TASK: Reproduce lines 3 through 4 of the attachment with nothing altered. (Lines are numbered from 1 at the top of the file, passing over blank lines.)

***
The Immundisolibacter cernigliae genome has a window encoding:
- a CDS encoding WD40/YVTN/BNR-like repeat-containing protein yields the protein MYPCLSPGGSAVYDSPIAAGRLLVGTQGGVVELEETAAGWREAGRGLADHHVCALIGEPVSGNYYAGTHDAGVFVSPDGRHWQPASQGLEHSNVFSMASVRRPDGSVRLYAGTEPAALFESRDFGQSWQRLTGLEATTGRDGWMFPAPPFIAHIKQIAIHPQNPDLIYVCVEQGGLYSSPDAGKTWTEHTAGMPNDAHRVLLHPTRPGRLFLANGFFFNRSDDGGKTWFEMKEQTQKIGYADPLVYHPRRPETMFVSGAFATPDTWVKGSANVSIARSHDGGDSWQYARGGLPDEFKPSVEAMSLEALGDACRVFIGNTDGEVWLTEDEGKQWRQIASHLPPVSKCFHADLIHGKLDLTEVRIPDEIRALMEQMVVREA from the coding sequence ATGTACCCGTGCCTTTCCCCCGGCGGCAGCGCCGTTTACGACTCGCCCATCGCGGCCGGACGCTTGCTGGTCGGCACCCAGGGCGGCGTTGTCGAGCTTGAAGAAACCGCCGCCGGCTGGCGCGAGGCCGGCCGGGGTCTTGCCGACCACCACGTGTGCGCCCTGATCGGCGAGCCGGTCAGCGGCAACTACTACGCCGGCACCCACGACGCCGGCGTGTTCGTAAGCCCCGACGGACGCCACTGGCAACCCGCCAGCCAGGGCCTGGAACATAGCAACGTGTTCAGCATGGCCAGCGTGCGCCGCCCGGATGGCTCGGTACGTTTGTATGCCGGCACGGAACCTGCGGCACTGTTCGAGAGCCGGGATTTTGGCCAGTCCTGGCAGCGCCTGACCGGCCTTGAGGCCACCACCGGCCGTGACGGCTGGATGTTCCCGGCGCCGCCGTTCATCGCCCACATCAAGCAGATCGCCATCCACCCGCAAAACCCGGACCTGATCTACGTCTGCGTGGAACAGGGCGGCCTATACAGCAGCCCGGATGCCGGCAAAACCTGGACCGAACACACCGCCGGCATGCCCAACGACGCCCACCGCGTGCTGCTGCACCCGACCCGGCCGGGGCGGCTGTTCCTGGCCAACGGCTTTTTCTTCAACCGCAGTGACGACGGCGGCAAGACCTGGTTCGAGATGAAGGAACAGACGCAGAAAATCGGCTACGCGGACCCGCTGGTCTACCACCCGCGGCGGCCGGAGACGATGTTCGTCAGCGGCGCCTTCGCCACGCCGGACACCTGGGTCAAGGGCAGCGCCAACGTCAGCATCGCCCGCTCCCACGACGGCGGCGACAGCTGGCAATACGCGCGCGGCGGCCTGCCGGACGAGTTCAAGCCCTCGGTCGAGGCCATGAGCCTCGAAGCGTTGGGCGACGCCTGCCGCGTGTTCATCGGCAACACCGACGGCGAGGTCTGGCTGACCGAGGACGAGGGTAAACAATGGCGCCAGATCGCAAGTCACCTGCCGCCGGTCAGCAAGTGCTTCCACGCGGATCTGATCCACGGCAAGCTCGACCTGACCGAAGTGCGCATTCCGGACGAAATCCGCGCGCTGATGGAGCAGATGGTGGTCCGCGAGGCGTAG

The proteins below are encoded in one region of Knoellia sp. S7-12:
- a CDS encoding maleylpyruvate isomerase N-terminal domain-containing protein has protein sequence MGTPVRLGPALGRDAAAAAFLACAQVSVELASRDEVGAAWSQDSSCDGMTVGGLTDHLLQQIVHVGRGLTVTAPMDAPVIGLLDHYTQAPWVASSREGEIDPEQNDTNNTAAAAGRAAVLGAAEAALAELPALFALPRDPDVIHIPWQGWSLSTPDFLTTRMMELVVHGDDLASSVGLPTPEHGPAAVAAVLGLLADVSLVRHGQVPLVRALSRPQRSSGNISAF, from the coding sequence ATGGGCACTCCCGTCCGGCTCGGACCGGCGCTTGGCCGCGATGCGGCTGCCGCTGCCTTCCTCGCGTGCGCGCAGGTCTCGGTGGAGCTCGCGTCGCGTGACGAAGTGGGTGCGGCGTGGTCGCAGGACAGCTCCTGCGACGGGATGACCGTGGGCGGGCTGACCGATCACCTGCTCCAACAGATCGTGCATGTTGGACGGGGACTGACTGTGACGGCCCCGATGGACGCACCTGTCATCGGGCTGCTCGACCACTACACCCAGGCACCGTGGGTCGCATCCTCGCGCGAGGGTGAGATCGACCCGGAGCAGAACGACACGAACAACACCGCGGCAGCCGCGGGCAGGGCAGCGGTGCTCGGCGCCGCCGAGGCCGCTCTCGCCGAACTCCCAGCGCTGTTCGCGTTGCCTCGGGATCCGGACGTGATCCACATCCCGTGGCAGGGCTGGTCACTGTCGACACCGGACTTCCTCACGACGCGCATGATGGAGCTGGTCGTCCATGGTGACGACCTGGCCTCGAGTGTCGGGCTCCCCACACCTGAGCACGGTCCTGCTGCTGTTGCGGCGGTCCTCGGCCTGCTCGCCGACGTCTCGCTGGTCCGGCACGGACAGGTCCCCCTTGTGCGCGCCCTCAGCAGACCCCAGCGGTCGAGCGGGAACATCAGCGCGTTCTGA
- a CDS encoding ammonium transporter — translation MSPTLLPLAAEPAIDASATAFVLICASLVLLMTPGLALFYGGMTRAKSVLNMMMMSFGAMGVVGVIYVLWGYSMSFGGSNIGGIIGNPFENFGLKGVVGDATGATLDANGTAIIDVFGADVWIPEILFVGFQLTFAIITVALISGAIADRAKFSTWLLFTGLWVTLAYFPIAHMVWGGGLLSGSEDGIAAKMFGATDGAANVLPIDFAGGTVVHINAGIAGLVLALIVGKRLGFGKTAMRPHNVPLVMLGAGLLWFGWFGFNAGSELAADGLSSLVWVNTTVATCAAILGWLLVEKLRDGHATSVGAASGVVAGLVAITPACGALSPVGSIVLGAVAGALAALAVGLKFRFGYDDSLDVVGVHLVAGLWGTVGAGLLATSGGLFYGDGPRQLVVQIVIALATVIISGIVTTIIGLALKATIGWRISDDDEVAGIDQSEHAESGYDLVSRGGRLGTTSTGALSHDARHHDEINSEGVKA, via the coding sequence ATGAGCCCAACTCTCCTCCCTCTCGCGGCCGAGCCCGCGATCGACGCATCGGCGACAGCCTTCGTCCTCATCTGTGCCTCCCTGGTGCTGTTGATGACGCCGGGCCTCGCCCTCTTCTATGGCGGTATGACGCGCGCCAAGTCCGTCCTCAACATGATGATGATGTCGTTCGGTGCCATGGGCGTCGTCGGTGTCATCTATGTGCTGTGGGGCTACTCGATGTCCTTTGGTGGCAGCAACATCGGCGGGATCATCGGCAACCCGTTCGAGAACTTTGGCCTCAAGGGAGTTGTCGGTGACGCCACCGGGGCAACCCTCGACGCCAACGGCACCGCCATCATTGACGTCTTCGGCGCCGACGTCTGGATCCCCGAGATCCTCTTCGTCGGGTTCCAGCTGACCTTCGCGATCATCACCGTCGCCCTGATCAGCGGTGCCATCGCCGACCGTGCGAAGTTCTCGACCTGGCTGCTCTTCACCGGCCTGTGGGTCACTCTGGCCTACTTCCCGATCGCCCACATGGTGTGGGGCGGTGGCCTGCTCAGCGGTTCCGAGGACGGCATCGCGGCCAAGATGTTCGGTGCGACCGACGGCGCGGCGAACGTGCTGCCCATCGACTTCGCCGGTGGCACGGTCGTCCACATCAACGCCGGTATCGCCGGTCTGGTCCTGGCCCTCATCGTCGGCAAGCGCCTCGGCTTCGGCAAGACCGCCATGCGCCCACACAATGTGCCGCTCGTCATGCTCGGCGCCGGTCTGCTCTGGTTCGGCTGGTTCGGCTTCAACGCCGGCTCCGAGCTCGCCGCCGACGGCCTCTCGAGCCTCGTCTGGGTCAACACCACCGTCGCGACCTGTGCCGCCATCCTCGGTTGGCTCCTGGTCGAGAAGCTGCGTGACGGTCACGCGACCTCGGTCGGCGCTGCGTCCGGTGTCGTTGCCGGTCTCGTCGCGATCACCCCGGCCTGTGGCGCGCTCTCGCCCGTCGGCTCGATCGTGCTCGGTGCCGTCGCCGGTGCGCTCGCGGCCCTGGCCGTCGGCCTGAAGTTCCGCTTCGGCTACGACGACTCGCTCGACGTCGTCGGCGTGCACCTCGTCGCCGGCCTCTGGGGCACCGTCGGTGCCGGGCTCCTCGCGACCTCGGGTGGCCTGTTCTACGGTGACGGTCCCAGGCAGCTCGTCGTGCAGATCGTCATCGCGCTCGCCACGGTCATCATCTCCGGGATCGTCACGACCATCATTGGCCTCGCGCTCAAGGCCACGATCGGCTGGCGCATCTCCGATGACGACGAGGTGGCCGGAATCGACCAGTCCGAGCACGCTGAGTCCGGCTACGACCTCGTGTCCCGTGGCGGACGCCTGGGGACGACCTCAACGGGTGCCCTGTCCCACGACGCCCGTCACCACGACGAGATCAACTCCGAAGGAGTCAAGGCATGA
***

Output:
The proteins below are encoded in one region of Knoellia sp. S7-12:
- a CDS encoding maleylpyruvate isomerase N-terminal domain-containing protein has protein sequence MGTPVRLGPALGRDAAAAAFLACAQVSVELASRDEVGAAWSQDSSCDGMTVGGLTDHLLQQIVHVGRGLTVTAPMDAPVIGLLDHYTQAPWVASSREGEIDPEQNDTNNTAAAAGRAAVLGAAEAALAELPALFALPRDPDVIHIPWQGWSLSTPDFLTTRMMELVVHGDDLASSVGLPTPEHGPAAVAAVLGLLADVSLVRHGQVPLVRALSRPQRSSGNISAF, from the coding sequence ATGGGCACTCCCGTCCGGCTCGGACCGGCGCTTGGCCGCGATGCGGCTGCCGCTGCCTTCCTCGCGTGCGCGCAGGTCTCGGTGGAGCTCGCGTCGCGTGACGAAGTGGGTGCGGCGTGGTCGCAGGACAGCTCCTGCGACGGGATGACCGTGGGCGGGCTGACCGATCACCTGCTCCAACAGATCGTGCATGTTGGACGGGGACTGACTGTGACGGCCCCGATGGACGCACCTGTCATCGGGCTGCTCGACCACTACACCCAGGCACCGTGGGTCGCATCCTCGCGCGAGGGTGAGATCGACCCGGAGCAGAACGACACGAACAACACCGCGGCAGCCGCGGGCAGGGCAGCGGTGCTCGGCGCCGCCGAGGCCGCTCTCGCCGAACTCCCAGCGCTGTTCGCGTTGCCTCGGGATCCGGACGTGATCCACATCCCGTGGCAGGGCTGGTCACTGTCGACACCGGACTTCCTCACGACGCGCATGATGGAGCTGGTCGTCCATGGTGACGACCTGGCCTCGAGTGTCGGGCTCCCCACACCTGAGCACGGTCCTGCTGCTGTTGCGGCGGTCCTCGGCCTGCTCGCCGACGTCTCGCTGGTCCGGCACGGACAGGTCCCCCTTGTGCGCGCCCTCAGCAGACCCCAGCGGTCGAGCGGGAACATCAGCGCGTTCTGA